IκBζ Augments IL-33–Driven Cytokine Production See article p. 2033

Harnessing MHC-E–Restricted CD8+ T Cells for Vaccines See article p. 2169

Type I IFN Protects Infant Mice during B. pertussis Infection See article p. 2192

Perforin-2: More than Meets the Eye See article p. 2242

Role of LIF Receptor in pDCs See article p. 2257

Gene Editing in Adoptively Transferred Naive T Cells See article p. 2308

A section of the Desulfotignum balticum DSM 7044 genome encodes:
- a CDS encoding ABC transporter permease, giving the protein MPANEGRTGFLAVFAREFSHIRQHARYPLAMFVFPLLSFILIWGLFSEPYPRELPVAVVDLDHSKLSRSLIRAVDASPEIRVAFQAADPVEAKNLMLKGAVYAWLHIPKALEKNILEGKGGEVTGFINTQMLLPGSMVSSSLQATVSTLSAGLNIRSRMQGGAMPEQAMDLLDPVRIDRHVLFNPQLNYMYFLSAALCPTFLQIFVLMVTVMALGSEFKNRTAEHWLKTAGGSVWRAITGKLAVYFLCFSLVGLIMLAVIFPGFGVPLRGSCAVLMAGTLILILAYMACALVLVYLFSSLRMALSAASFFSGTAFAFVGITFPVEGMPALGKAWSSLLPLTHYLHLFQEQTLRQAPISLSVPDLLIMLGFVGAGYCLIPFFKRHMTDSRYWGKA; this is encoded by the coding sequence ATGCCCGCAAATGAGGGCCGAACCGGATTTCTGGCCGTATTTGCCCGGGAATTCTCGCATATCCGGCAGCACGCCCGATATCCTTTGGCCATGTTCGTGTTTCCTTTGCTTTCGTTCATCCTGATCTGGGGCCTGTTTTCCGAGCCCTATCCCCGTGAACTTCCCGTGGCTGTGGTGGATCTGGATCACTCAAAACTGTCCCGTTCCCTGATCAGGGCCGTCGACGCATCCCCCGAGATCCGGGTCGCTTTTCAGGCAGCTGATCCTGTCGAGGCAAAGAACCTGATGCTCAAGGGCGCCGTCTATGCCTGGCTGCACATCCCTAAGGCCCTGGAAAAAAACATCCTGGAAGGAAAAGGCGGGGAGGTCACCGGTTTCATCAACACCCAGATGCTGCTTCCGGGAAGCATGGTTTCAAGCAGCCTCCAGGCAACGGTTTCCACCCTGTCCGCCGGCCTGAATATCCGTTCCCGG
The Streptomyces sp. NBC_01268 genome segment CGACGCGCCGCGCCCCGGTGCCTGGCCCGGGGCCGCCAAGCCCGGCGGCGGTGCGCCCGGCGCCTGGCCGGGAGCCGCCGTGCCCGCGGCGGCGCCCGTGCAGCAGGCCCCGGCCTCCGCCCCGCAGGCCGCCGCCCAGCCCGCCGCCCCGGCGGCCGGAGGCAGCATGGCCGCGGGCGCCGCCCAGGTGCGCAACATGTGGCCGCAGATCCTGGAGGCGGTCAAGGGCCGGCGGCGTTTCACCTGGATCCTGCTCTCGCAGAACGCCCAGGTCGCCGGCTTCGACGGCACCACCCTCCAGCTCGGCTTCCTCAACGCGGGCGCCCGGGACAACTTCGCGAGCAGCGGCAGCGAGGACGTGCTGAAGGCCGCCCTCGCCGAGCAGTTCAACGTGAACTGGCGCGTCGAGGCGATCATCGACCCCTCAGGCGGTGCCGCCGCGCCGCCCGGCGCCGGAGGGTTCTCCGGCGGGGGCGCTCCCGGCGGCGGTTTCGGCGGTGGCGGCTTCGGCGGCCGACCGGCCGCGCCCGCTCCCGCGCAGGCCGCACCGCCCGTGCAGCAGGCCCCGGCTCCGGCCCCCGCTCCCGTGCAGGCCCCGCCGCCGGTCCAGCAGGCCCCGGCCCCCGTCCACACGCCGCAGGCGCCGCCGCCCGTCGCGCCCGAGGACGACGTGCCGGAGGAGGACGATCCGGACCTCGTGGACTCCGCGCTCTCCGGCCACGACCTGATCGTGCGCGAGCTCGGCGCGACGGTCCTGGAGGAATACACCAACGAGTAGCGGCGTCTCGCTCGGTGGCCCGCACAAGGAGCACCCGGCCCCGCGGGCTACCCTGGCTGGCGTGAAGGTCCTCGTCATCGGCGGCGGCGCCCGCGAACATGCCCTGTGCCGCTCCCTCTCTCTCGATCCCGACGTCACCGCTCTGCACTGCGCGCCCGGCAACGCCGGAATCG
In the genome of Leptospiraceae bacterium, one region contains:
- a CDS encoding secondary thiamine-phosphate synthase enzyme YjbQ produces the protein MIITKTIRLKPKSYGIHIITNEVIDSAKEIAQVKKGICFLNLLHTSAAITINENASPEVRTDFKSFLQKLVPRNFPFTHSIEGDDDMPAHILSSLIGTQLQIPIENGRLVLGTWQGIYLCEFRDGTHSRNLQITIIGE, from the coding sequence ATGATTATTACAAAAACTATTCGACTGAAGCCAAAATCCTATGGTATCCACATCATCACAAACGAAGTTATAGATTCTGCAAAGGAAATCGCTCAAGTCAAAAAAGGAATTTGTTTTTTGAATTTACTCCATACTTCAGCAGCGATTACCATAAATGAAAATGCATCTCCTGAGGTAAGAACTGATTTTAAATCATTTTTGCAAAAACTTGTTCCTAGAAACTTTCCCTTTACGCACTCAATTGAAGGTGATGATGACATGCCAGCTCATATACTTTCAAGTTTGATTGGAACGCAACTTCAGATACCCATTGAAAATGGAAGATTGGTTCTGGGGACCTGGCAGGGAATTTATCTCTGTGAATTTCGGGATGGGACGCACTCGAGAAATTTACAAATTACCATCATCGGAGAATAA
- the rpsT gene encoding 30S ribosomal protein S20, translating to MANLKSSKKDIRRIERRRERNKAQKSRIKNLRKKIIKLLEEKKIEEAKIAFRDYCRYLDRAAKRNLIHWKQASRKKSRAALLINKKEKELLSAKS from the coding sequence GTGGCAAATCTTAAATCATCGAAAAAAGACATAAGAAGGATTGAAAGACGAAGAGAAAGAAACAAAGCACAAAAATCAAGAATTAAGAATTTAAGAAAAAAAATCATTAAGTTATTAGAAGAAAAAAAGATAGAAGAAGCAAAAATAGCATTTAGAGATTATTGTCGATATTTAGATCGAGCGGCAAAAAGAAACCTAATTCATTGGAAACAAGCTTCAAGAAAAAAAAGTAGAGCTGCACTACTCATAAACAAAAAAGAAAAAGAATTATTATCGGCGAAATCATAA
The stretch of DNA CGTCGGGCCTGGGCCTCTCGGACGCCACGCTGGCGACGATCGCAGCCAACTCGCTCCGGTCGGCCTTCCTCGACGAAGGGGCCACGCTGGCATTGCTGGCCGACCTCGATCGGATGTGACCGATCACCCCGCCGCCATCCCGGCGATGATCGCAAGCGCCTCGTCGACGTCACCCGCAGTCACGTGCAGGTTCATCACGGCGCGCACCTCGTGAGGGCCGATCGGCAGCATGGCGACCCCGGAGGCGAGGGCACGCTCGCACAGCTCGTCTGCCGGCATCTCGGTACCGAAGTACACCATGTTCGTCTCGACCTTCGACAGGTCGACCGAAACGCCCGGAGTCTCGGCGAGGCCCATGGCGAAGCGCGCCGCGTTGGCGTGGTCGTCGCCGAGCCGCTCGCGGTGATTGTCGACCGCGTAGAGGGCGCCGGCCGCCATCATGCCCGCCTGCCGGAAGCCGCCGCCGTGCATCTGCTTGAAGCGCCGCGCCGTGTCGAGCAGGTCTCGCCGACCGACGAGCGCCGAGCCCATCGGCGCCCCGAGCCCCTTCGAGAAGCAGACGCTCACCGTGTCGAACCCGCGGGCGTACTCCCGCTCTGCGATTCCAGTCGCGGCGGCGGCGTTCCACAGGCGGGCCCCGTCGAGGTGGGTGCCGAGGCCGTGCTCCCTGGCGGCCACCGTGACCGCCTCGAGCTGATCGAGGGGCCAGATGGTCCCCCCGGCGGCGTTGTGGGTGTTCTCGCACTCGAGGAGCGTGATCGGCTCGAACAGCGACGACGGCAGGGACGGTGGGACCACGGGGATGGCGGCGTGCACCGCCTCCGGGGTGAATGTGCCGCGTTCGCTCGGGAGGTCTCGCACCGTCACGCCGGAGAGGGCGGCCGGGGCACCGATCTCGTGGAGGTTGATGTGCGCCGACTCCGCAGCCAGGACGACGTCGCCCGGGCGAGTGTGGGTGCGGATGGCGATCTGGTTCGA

In this Top Read, Sesti-Costa et al. (p. 2257) demonstrate that LIF inhibits plasmacytoid dendritic cell (pDC) development and activation. Unlike conventional DCs (cDCs), pDCs expressed high levels of functional LIF receptor (LIFR), which was downregulated upon CpG stimulation. LIF treatment inhibited pDC production of IFN-α, TNF, and IL-6 in response to CpG, reduced expression of IFN-α genes, and upregulated expression of Id2, a repressor of transcription factor E2-2, which is essential for pDC development. The authors demonstrated that LIFR was not expressed on common DC progenitors, but was detected on CD11c+ post–common DC progenitors, suggesting that LIF may bias late stage DC differentiation, post–common DC progenitor. LIF exposure promoted differentiation of CD11b+ cDC at the expense of pDC in bone marrow cultures, but in vivo development of DC was unaffected in mice lacking DC-specific LIFR expression. However, infection of mice lacking pDC-specific LIFR expression with lymphocytic choriomeningitis virus resulted in higher IFN-α serum levels, further suggesting that LIF signaling suppresses pDC IFN-α responses. Together, these data provide a novel pathway in pDCs that may be exploited to prevent inappropriate IFN-α secretion in the setting of autoimmunity or may be harnessed to promote IFN-α production during viral infections.